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I'm not an experienced singer, so I suppose I've got plenty of knowledge missing when it comes to keeping my voice in shape. Whenever I try to sing a high-pitched note, my voice inadvertently starts to trill. Here's a short clip of this:

A quick recording.

It sounds horrible, but if I keep trying to sing that note for a while, the trilling disappears. At least for some ten minutes. Is there something wrong with my voice or my technique?

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3  
Are you warming up properly? –  Matthew Read Nov 16 '11 at 18:35

2 Answers 2

There is not enough information here to answer the question.

You need a vocal instructor. Get one, because you run the risk of damaging your voice.

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I'm not sure what your level of experience is or whether you have had instruction, but there are some basic things you should be doing anytime that you sing, and especially when singing notes at or near the top of your range:

  • Smile the entire time. Or don't smile, grimace. Either way, raise your upper lip towards your nose in a bit of a sneer and take some breaths, so you learn the way that it feels when your soft palate is raised.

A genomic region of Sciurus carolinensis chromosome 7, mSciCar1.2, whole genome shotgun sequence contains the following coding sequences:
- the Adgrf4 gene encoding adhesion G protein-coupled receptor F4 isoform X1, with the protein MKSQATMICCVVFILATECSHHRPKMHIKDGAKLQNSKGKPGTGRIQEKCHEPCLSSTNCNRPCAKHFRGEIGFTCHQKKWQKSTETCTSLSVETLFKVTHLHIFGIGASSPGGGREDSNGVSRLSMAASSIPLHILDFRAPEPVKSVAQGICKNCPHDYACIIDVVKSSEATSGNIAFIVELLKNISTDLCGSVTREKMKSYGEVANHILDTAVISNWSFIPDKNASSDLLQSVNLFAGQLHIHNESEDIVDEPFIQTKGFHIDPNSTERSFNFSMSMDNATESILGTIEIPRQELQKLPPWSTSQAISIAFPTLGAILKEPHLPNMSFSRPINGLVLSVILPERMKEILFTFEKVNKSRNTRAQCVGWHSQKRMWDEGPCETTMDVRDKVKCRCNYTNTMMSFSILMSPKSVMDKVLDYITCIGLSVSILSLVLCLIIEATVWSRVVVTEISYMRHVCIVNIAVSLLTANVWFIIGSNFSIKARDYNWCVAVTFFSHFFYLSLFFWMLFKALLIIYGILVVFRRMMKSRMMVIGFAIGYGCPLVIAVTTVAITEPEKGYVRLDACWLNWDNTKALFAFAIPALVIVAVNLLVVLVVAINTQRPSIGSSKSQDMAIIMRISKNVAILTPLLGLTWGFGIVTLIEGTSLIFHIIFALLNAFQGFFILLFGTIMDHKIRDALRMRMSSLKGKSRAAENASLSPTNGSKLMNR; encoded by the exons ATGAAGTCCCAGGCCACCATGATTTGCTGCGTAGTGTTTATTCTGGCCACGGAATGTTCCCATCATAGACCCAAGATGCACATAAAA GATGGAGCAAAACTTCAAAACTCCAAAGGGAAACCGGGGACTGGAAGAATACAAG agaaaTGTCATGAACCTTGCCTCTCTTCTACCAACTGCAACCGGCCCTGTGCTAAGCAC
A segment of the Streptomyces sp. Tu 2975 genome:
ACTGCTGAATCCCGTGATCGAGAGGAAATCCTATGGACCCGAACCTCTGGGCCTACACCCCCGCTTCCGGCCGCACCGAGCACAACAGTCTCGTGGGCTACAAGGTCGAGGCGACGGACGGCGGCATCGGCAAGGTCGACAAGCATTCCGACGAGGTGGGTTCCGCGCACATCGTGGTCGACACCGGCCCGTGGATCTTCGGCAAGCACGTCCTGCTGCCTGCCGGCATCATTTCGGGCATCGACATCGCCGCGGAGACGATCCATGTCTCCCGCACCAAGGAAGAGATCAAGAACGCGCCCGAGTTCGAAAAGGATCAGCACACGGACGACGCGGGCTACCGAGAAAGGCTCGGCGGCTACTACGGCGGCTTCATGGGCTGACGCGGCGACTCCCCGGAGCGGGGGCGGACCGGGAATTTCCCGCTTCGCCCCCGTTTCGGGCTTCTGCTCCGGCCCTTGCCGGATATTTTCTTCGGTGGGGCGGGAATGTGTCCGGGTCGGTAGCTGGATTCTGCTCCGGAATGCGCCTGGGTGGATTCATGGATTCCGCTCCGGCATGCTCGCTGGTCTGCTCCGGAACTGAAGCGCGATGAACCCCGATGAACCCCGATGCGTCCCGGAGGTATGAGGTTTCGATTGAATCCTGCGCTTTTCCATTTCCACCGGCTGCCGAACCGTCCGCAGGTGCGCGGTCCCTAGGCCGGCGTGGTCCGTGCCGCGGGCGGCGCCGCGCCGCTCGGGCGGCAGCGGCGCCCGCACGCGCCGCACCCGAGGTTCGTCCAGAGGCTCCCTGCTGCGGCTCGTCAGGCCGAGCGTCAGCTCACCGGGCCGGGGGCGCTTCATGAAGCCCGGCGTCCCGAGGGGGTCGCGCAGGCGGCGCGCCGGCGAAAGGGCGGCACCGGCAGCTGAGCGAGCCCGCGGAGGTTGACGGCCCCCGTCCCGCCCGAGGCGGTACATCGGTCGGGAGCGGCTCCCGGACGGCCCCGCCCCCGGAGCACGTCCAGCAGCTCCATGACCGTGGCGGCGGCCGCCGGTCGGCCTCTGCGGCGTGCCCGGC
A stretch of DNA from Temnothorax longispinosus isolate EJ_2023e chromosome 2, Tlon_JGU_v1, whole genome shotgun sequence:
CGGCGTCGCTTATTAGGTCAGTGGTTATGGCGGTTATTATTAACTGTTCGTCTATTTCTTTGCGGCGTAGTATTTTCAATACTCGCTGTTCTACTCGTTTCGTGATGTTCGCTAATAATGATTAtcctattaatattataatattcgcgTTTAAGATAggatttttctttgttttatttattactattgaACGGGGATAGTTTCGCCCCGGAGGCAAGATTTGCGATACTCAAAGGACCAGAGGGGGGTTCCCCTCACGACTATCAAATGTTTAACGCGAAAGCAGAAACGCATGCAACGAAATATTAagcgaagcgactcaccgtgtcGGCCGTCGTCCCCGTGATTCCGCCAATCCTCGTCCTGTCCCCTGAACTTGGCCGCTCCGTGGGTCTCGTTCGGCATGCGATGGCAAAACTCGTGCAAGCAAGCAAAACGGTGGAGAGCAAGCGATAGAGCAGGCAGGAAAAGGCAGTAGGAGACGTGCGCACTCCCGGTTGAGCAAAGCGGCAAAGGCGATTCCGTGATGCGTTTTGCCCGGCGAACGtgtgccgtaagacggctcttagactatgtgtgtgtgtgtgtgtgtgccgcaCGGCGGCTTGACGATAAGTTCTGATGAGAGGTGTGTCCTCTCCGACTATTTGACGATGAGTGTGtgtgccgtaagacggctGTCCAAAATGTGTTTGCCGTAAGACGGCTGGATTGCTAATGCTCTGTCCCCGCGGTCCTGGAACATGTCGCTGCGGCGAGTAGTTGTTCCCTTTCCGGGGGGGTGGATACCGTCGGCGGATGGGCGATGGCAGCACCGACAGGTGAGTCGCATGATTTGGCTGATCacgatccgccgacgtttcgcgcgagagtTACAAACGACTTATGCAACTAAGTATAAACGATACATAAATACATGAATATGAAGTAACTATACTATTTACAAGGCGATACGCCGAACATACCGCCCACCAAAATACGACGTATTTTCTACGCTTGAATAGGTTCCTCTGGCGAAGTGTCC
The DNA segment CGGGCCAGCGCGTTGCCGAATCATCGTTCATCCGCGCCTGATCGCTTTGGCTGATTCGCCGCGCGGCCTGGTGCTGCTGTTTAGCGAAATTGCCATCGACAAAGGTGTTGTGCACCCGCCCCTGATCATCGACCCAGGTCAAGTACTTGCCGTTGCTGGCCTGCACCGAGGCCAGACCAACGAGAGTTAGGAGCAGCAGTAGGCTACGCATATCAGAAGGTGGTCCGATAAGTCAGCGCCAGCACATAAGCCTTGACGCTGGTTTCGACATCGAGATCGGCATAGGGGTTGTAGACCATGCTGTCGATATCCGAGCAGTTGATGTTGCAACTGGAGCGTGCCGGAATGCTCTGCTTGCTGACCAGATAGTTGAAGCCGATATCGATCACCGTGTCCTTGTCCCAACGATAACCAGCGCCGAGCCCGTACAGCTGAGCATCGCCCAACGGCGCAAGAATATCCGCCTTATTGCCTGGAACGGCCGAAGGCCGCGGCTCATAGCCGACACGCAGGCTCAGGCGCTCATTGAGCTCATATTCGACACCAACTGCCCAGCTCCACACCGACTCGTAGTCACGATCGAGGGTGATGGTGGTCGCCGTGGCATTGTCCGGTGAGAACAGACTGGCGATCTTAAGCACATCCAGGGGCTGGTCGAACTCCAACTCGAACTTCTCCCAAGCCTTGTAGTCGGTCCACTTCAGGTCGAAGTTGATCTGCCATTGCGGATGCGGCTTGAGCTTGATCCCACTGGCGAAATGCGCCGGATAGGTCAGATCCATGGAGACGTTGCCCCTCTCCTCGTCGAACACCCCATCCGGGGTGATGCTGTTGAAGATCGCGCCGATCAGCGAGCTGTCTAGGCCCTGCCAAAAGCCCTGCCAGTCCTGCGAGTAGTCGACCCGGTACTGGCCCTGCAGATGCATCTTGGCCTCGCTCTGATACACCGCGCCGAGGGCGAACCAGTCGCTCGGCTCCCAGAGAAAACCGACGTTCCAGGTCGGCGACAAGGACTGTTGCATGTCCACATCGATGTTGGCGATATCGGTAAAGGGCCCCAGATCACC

• Breathe as though your mouth were at the small of your back. This is easier if you are sitting, and almost unavoidable if you are lying on your back. You're still smiling, right? :)

  • Once you are doing both of these things, make sound, and use your diaphragm to support as well as push the sound up and out of you. Try to imagine that the sound is coming out of your nose instead of your mouth.

  • Try not to think too much or at all about the fact that you want to sing a high note. These thoughts will shake your confidence, lower your facial muscles and thus your soft palate, and choke your sound.

I really hope this helps you at least a little bit.

EDIT: I wanted to suggest that in trying to hit these notes that you work first with wordlessness, such as the backing vocals in "Little GTO" by Ronnie and the Daytonas. It is far easier to concentrate on hitting difficult notes if you aren't also worrying too much about forming syllables.

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